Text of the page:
by Eva Midura, Staff Writer, February 2022
In 2020, researchers at Boston Children’s Hospital found that over the course of a decade, the number of Anterior Cruciate Ligament (ACL) tears has tripled in Americans under the age of 18 relative to other orthopedic problems. This increase in ACL injuries is evident in our school community, and particularly prominent due to the large number of student athletes on campus.
This year there have been six students who suffered ACL tears while participating in athletics, five of whom were in Class I. There are many potential theories behind this rise in ACL injuries, and Director of Sports Medicine, Gwen Chiaranda, says, “there is a wide range of what could be contributing factors. It is a combination of things, intrinsic–occurring to the person’s internal makeup and physiology–and extrinsic–due to an outside factor. Examples of which included increased specialization in sport and decreased time off”. COVID-19’s impact on sports and athletes’ physical development. In the past couple of years, many athletes were forced to take time off from the challenging training schedules they had been accustomed to as a result of restrictions caused by the pandemic. Most training facilities, club and high school athletics, and gyms were shut down.
When restrictions were lifted, athletes returned to rigorous play, and the time off could possibly have left their bodies more susceptible to injuries because of the limited training. “Between conditioning and skating, I usually spend almost three hours a day, six or seven days of the week, practicing and training for hockey,” Kaley MacDonald (Class I) said. Overuse of certain muscle groups and year-round specialization in a sport, especially after a period in which athletes have not been operating at full capacity, may weaken ligaments.
The recovery period for ACL tears can last between six and nine months, and involves surgery and physical therapy. “Recovery right after the surgery was not as bad as I expected. However, now I am 13 weeks post surgery, and it is getting pretty discouraging, as I don’t feel my knee gaining any strength,” Cam Charron (Class I), a player on the Boys Varsity Football team, said.
Taking such an extended break from sports can be extremely challenging both mentally and physically for athletes. Head Coach of Girls Varsity Soccer Beth Reilly suffered multiple ACL tears in her high school career and commented that they were devastating psychologically. She added, “[The] tedium of physical therapy, the sitting out, the crutches stage, and surgery stage was very difficult.”
The mental aspect of this injury is often worse than the physical, particularly for players who tear their ACL during their senior seasons. “It is really difficult being injured your senior season because you wait throughout your entire high school career to be the oldest and the leader, and it’s the season you often remember most,” MacDonald, who has been on the Girls Varsity Hockey team since seventh grade and sustained an ACL tear during the first game of her senior season, said.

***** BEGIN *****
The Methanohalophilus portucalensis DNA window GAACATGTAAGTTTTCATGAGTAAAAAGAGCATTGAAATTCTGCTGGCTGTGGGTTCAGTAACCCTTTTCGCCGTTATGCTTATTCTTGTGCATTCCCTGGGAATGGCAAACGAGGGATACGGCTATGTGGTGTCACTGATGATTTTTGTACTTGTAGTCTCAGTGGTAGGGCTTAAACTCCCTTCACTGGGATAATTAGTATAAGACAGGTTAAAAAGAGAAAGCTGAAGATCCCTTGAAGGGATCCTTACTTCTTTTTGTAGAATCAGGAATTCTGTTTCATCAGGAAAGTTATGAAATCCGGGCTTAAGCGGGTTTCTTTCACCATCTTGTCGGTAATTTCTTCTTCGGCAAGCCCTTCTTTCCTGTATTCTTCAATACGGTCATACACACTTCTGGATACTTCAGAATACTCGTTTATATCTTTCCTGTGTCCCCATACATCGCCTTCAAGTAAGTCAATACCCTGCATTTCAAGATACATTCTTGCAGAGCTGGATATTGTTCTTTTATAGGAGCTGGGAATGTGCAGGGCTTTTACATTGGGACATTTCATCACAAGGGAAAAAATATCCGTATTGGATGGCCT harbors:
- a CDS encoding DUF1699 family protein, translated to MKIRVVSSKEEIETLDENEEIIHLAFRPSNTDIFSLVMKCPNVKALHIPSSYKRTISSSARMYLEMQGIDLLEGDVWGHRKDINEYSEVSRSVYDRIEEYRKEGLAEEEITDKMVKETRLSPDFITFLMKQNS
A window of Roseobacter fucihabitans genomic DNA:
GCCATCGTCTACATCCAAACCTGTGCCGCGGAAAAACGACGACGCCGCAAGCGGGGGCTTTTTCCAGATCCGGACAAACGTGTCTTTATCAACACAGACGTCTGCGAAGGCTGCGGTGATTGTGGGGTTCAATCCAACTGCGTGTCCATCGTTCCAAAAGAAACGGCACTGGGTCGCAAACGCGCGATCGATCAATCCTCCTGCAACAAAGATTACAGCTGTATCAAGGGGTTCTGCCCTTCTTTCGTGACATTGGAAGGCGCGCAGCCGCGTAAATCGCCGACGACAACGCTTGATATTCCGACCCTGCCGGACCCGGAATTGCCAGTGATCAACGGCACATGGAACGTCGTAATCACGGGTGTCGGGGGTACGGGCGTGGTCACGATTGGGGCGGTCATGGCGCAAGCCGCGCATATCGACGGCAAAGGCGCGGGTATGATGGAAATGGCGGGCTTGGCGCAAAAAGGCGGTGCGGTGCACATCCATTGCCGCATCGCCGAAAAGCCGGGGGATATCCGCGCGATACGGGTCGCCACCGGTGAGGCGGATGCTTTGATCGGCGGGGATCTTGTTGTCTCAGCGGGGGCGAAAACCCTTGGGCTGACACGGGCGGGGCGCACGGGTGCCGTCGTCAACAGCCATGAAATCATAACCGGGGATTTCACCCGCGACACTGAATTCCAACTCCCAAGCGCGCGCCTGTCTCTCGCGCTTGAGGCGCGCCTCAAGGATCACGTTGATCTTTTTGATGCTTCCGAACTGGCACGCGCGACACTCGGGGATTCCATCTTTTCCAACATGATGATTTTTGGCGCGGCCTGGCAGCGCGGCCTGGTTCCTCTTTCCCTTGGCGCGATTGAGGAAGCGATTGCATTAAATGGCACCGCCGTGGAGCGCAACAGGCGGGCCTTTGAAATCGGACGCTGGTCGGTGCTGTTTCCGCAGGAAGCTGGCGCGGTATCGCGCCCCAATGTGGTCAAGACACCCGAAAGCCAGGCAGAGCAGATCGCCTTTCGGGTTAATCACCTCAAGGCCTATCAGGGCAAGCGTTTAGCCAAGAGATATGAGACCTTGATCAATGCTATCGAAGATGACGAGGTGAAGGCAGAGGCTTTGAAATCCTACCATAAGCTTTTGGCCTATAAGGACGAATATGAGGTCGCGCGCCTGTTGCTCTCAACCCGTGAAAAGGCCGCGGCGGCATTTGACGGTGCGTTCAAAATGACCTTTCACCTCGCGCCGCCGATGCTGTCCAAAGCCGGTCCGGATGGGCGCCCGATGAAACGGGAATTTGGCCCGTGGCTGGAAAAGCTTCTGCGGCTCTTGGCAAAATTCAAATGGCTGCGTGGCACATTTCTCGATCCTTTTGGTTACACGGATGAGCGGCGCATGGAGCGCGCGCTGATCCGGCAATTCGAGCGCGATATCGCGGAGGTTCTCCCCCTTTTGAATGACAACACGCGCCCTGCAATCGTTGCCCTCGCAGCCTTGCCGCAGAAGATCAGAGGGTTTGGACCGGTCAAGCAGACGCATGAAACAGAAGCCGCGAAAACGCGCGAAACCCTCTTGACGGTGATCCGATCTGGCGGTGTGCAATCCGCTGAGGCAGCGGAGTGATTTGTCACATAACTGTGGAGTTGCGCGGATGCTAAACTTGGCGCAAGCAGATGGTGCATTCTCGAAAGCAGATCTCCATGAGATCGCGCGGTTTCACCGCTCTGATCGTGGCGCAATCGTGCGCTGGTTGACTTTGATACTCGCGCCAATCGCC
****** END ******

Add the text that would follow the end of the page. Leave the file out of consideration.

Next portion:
Not being able to physically be out on the ice or the field during games and practices with the rest of your team can be isolating for injured players, and that separation is one of the hardest parts. Charron added, “I felt I let my team down by being a captain and not being able to play alongside them this season.”
Despite this, Eliza Gardiner (Class II), added, “I learned how to better support my teammates off the field and be happy about their victories,” a viewpoint that one can truly appreciate when coaching and supporting on the sidelines. “At first I was really reluctant to hold a large role on the team, as being at the rink was painful and emotional, but then I realized the part that was actually killing me was not being around the people on the team, and that it’s better to surround myself with them than struggle through this obstacle alone,” MacDonald said. Not competing during practices or games can limit involvement with the team, but one of the special parts of Nobles athletics is how close and tight-knit every team is at Nobles. Spending time at team dinners and bus rides with your friends and teammates can make up for that lost time during competition.
Contrarily, however, Reilly said, “For some people, going to practices and continuing to be part of the team can be really painful or awkward or even just inefficient.” Many athletes turn to focusing on extracurriculars for which they didn’t previously have time, like student government or the mainstage productions, and it can be a positive experience participating in something outside of your comfort zone.
When asked about advice for students struggling with this injury, Reilly talked about the lessons she learned during her time off the field. She said,“When I ultimately was able to return and play in college, I had a gratitude and a different kind of combination of humility and appreciation that I probably wouldn’t have had before.” She added, “Joy and appreciation was a direct result of the struggle.”
New perspectives can oftentimes only be gained after dealing with challenging and disruptive circumstances. “I have an even stronger passion for the game […] being sidelined was one of the most frustrating things I’ve dealt with, but it taught me to be patient as well as grateful,” Gardiner said.